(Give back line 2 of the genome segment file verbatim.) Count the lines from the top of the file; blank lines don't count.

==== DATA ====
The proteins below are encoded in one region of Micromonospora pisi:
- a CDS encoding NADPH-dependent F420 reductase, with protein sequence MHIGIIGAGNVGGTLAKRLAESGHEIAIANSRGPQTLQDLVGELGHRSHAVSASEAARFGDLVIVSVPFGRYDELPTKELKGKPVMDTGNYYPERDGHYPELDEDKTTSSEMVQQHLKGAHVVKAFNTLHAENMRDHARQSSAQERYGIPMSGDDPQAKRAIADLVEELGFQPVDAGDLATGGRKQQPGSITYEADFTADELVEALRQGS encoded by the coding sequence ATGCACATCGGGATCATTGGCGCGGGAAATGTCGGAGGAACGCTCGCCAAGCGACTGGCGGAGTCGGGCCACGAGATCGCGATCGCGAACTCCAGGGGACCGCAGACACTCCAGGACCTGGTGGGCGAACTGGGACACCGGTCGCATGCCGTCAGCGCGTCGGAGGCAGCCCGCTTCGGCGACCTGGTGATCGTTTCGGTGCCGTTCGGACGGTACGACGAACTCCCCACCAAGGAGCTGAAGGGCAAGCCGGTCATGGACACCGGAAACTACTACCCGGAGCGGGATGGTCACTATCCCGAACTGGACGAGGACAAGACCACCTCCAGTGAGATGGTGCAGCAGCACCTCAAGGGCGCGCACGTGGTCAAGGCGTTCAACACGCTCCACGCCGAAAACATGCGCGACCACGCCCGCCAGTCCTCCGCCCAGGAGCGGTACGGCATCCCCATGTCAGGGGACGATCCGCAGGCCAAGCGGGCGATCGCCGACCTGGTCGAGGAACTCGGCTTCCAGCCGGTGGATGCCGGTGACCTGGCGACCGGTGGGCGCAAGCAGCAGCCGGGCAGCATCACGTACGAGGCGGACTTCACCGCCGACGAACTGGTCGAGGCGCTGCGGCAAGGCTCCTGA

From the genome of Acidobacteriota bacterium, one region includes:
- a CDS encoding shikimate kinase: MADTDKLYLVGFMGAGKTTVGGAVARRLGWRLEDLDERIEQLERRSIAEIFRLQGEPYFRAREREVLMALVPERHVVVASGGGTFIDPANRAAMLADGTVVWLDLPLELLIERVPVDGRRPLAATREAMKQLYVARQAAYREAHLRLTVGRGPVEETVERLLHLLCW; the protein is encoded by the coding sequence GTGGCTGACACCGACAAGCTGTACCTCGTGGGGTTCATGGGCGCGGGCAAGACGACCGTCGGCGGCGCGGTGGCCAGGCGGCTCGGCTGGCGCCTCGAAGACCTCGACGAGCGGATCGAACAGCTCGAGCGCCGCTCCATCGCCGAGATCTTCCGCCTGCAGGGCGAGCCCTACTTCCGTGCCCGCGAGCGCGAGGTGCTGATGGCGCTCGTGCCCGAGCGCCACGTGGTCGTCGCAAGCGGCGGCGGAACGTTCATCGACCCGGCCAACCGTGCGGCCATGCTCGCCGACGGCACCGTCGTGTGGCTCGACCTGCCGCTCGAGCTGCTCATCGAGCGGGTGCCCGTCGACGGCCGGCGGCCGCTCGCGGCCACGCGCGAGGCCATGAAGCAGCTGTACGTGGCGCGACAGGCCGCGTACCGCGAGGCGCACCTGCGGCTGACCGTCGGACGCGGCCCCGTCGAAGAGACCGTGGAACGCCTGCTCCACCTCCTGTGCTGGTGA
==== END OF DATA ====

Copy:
- a CDS encoding NADPH-dependent F420 reductase, with protein sequence MHIGIIGAGNVGGTLAKRLAESGHEIAIANSRGPQTLQDLVGELGHRSHAVSASEAARFGDLVIVSVPFGRYDELPTKELKGKPVMDTGNYYPERDGHYPELDEDKTTSSEMVQQHLKGAHVVKAFNTLHAENMRDHARQSSAQERYGIPMSGDDPQAKRAIADLVEELGFQPVDAGDLATGGRKQQPGSITYEADFTADELVEALRQGS encoded by the coding sequence ATGCACATCGGGATCATTGGCGCGGGAAATGTCGGAGGAACGCTCGCCAAGCGACTGGCGGAGTCGGGCCACGAGATCGCGATCGCGAACTCCAGGGGACCGCAGACACTCCAGGACCTGGTGGGCGAACTGGGACACCGGTCGCATGCCGTCAGCGCGTCGGAGGCAGCCCGCTTCGGCGACCTGGTGATCGTTTCGGTGCCGTTCGGACGGTACGACGAACTCCCCACCAAGGAGCTGAAGGGCAAGCCGGTCATGGACACCGGAAACTACTACCCGGAGCGGGATGGTCACTATCCCGAACTGGACGAGGACAAGACCACCTCCAGTGAGATGGTGCAGCAGCACCTCAAGGGCGCGCACGTGGTCAAGGCGTTCAACACGCTCCACGCCGAAAACATGCGCGACCACGCCCGCCAGTCCTCCGCCCAGGAGCGGTACGGCATCCCCATGTCAGGGGACGATCCGCAGGCCAAGCGGGCGATCGCCGACCTGGTCGAGGAACTCGGCTTCCAGCCGGTGGATGCCGGTGACCTGGCGACCGGTGGGCGCAAGCAGCAGCCGGGCAGCATCACGTACGAGGCGGACTTCACCGCCGACGAACTGGTCGAGGCGCTGCGGCAAGGCTCCTGA